Lucky in Love

Tobacco companies are doing an end-around the settlement which forbade them to advertise in the traditional ways. If you’re not careful, you could end up in bed with them before you can say ‘lung cancer.’

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In the last few years non-smoking ordinances have spread like wildfire. California has banned smoking in all indoor workplaces, and select cities including Boulder, Colo. and Mesa, Ariz. have followed suit. Even New York City forbids smoking in restaurants. Shamed by public-service announcements and abandoned to their addiction by tough-love family members, smokers have passively moved from office lounges and bars to wind-swept street corners and rainy entrance ways. Standing outside in the winter cold with a nicotine-addled immune system and a rebel posture, it’s easy to feel no one cares about you. But someone does.

Brown and Williamson Tobacco Corp. cares. This Valentine’s day, the company behind Lucky Strike, Kool, and the seemingly uncorporate GPC (generic packaged cigarettes), had their “Strike Patrol” give out single-rose Valentines to workers on smoke breaks, men and women who can’t settle for second-hand cool. Several thousand roses were given in total, to workers in San Francisco, New York, Los Angeles, Chicago, and Philadelphia. Each rose came adorned with a card featuring a heart-shaped variation of the Lucky Strike logo and the words, “Lucky loves you.”

The amorous approach is nothing new for B&W. Last fall, the message at their 1-800 number told callers, “We, Brown & Williamson Tobacco Corp., are in love with you … We’re a giant tobacco corporation and you make us feel like a little kitten. Thank you, lover.”

Steve Kottak, B&W’s manager of public affairs, says the Strike Force hopes to get across to consumers that, “Lucky Strike is there for them … we understand their situation.” Previous actions by the Strike Force have included bringing hot coffee to streetside smokers in New York and Chicago business districts, and providing free phone calls via cell phone to snow-delayed travelers at major airports.

These new marketing practices exemplify Big Tobacco’s resiliency. Last April the prohibition on any advertising accessible by children took effect in 46 states. At first glance, that settlement appeared the first nail in the industry’s coffin because it banned the use of billboards, movie product placements, and advertisements in magazines which have any significant youth readership. Instead, new “direct-approach” advertising methods like the “Strike Patrol” have quickly appeared in the settlement’s wake.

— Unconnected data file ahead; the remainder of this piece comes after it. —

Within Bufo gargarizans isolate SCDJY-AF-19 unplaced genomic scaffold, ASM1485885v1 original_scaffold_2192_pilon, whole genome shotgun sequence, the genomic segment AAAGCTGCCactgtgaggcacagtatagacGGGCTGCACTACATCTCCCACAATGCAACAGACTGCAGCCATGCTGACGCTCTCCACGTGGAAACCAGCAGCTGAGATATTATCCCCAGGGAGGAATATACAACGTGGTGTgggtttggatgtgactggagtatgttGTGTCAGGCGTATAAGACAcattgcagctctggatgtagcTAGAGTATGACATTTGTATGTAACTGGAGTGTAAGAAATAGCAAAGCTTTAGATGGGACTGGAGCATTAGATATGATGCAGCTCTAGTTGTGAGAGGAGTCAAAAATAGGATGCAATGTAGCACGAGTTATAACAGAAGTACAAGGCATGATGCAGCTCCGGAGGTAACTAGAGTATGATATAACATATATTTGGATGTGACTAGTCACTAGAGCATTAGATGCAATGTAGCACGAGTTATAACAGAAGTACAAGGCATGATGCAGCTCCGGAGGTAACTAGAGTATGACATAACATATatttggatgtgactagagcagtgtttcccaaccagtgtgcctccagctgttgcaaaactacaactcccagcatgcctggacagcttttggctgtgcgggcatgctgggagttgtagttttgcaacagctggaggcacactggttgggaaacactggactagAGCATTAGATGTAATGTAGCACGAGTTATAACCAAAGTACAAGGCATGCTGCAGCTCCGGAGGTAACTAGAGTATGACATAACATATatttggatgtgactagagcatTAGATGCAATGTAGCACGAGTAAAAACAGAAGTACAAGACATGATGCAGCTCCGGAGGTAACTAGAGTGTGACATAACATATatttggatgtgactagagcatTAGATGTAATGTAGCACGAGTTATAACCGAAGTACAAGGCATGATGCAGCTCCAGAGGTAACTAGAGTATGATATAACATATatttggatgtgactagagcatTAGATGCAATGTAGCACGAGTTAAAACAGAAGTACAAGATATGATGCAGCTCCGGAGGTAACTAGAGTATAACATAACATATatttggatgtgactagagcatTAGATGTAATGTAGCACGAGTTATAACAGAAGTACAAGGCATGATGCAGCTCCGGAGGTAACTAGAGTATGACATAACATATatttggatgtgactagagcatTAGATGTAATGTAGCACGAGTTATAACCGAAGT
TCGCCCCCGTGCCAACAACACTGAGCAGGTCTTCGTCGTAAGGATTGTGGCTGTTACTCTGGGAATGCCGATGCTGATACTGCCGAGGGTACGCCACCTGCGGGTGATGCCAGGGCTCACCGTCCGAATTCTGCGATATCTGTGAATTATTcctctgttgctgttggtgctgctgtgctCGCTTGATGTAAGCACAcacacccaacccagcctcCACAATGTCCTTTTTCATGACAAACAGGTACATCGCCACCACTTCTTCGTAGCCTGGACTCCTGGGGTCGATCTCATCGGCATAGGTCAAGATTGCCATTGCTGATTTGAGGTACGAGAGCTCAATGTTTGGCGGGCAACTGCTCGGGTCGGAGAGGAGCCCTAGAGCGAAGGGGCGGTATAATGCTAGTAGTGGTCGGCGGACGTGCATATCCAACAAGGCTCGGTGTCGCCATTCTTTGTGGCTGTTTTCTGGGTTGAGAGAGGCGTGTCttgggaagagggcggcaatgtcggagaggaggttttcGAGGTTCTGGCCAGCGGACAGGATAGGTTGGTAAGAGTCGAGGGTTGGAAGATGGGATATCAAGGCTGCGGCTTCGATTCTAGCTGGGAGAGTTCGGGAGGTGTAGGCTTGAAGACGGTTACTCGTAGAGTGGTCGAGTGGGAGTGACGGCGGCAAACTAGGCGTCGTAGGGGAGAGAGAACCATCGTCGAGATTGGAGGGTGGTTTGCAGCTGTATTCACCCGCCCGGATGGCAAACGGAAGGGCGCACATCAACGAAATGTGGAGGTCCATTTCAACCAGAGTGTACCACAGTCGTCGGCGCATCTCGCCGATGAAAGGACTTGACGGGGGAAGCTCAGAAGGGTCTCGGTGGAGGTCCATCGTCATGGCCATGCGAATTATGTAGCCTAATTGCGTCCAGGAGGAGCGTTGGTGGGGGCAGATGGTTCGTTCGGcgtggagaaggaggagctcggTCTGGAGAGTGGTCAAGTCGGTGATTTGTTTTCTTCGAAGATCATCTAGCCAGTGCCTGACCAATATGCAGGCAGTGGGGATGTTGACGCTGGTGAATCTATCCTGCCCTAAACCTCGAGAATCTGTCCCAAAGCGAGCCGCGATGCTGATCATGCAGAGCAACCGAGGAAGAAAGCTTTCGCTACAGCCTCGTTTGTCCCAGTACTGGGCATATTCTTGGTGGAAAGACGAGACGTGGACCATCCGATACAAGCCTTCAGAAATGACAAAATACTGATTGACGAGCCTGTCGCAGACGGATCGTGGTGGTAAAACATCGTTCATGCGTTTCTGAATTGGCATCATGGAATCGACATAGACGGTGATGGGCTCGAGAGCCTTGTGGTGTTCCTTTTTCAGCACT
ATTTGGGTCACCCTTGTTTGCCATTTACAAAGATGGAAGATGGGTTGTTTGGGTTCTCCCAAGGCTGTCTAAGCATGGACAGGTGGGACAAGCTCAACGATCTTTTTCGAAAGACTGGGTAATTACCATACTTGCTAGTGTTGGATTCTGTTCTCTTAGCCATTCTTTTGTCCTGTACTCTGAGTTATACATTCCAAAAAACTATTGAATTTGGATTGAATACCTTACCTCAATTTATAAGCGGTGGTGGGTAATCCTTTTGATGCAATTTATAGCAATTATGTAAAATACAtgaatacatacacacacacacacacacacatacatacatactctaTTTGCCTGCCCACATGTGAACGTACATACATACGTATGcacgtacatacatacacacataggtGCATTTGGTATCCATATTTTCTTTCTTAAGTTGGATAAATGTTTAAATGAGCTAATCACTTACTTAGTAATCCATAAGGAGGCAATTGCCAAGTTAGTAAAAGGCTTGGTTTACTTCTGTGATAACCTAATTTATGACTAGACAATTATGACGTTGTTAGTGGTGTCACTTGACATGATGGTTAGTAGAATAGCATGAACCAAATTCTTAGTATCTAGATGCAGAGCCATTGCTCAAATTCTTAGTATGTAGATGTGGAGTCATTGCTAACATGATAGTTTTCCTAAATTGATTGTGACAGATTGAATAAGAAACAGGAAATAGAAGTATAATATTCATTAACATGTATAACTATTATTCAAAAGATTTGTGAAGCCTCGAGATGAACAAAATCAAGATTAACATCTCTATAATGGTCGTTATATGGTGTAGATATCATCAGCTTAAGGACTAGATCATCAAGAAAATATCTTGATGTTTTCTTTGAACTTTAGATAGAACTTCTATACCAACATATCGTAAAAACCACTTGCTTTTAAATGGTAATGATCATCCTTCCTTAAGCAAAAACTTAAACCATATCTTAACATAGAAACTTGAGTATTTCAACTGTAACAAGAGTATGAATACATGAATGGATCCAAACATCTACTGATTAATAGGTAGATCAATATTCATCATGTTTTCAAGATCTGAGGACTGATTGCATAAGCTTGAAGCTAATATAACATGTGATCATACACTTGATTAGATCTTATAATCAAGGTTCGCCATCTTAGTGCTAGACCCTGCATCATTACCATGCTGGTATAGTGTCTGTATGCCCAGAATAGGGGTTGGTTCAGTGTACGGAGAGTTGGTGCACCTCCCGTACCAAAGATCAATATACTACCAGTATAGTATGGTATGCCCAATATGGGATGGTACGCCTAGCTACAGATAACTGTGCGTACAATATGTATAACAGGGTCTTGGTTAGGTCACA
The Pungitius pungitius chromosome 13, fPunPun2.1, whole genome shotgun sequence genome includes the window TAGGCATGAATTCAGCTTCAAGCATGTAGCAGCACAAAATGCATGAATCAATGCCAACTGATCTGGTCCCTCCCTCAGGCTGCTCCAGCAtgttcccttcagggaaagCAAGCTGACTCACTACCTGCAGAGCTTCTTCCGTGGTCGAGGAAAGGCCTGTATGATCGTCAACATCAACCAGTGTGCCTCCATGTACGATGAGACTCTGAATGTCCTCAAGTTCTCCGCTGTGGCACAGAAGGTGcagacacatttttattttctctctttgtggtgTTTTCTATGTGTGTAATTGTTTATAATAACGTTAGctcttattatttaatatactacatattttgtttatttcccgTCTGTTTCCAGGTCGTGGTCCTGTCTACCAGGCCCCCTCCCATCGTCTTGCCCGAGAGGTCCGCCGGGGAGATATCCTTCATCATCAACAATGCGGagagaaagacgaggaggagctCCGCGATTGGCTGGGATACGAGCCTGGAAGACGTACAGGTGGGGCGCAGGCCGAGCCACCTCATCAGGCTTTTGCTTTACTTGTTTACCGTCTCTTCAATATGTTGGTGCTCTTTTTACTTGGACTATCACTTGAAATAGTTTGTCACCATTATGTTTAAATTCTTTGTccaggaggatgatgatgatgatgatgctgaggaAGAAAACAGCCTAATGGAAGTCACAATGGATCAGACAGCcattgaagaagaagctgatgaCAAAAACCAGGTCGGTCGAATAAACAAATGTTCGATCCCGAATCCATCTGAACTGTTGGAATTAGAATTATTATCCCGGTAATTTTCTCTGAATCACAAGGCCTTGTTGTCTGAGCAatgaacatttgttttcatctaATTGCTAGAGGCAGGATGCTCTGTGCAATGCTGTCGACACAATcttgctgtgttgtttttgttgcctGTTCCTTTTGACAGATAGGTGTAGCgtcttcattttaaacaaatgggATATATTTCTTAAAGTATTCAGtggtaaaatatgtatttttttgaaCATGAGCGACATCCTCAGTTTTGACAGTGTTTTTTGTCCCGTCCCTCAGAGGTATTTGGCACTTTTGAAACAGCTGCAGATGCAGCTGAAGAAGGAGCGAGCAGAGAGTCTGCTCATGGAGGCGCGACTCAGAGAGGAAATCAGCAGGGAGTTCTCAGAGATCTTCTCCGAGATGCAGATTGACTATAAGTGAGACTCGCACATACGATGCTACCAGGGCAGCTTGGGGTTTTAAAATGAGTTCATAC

Other examples of direct-approach advertising by B&W have included customized Mardi Gras cigarette packages sold in New Orleans during the festival, and specially published consumer magazines. Such industry-generated magazines don’t look like catalogs or promotional devices, but rather resemble mainstream magazines — although they are covert advertising vehicles for tobacco products, and are mailed directly, free of charge, to anyone on the company’s list of consumers. While both Phillip Morris, with its mag called Unlimited and R.J. Reynolds with CML: The Camel Quaterly publish a magazine apiece, B&W tops the list with three — Simple Living, Flair, and Real Edge.

These campaigns’ broad scope combined with personalized focus usher in a new era of advertising, one more akin to political baby kissing than traditional product pushing. Corporate magazines demonstrate a company’s desire to climb into our homes, shape our media and determine knowledge, but I find the roses more disquieting. Can I really trust romantic overtures made by a corporation? Another Lucky Strike advertisement hints at one possible motivation. An ad containing listings of (often covertly smoking-friendly) bar and clubs in local areas runs nationwide in alternative weeklies. In the background — almost subliminally — appear the first two letters in each of the logo’s names oversized so that they spell out: L-U-S-T:

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